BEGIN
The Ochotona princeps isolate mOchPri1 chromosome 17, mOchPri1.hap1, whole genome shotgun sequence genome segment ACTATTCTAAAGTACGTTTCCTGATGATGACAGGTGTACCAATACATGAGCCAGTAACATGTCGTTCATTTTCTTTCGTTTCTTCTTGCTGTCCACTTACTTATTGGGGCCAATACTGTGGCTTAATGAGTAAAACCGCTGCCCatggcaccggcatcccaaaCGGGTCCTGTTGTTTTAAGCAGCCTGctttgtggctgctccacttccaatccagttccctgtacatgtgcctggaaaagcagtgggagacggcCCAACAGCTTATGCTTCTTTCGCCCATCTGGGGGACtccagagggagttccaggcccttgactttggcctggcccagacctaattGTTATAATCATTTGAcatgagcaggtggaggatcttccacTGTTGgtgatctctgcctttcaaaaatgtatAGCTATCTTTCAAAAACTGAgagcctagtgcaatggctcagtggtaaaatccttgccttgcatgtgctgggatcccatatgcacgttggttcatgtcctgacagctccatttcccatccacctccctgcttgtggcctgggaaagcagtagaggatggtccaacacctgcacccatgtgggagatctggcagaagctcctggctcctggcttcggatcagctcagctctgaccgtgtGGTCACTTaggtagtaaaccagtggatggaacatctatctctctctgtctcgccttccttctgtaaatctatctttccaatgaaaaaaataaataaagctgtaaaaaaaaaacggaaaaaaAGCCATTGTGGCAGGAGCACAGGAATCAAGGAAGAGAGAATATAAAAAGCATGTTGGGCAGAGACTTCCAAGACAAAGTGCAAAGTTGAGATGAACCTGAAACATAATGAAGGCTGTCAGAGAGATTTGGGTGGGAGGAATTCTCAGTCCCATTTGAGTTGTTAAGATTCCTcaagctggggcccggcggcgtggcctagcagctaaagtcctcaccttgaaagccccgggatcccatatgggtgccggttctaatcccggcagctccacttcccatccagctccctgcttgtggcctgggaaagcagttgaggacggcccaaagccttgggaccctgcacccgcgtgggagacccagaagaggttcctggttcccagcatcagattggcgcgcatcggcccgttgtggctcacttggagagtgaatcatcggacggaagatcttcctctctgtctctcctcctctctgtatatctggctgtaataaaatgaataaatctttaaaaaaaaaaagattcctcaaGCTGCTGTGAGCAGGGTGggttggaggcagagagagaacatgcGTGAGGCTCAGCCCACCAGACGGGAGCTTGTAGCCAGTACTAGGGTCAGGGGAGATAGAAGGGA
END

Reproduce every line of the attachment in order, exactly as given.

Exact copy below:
The Ochotona princeps isolate mOchPri1 chromosome 17, mOchPri1.hap1, whole genome shotgun sequence genome segment ACTATTCTAAAGTACGTTTCCTGATGATGACAGGTGTACCAATACATGAGCCAGTAACATGTCGTTCATTTTCTTTCGTTTCTTCTTGCTGTCCACTTACTTATTGGGGCCAATACTGTGGCTTAATGAGTAAAACCGCTGCCCatggcaccggcatcccaaaCGGGTCCTGTTGTTTTAAGCAGCCTGctttgtggctgctccacttccaatccagttccctgtacatgtgcctggaaaagcagtgggagacggcCCAACAGCTTATGCTTCTTTCGCCCATCTGGGGGACtccagagggagttccaggcccttgactttggcctggcccagacctaattGTTATAATCATTTGAcatgagcaggtggaggatcttccacTGTTGgtgatctctgcctttcaaaaatgtatAGCTATCTTTCAAAAACTGAgagcctagtgcaatggctcagtggtaaaatccttgccttgcatgtgctgggatcccatatgcacgttggttcatgtcctgacagctccatttcccatccacctccctgcttgtggcctgggaaagcagtagaggatggtccaacacctgcacccatgtgggagatctggcagaagctcctggctcctggcttcggatcagctcagctctgaccgtgtGGTCACTTaggtagtaaaccagtggatggaacatctatctctctctgtctcgccttccttctgtaaatctatctttccaatgaaaaaaataaataaagctgtaaaaaaaaaacggaaaaaaAGCCATTGTGGCAGGAGCACAGGAATCAAGGAAGAGAGAATATAAAAAGCATGTTGGGCAGAGACTTCCAAGACAAAGTGCAAAGTTGAGATGAACCTGAAACATAATGAAGGCTGTCAGAGAGATTTGGGTGGGAGGAATTCTCAGTCCCATTTGAGTTGTTAAGATTCCTcaagctggggcccggcggcgtggcctagcagctaaagtcctcaccttgaaagccccgggatcccatatgggtgccggttctaatcccggcagctccacttcccatccagctccctgcttgtggcctgggaaagcagttgaggacggcccaaagccttgggaccctgcacccgcgtgggagacccagaagaggttcctggttcccagcatcagattggcgcgcatcggcccgttgtggctcacttggagagtgaatcatcggacggaagatcttcctctctgtctctcctcctctctgtatatctggctgtaataaaatgaataaatctttaaaaaaaaaaagattcctcaaGCTGCTGTGAGCAGGGTGggttggaggcagagagagaacatgcGTGAGGCTCAGCCCACCAGACGGGAGCTTGTAGCCAGTACTAGGGTCAGGGGAGATAGAAGGGA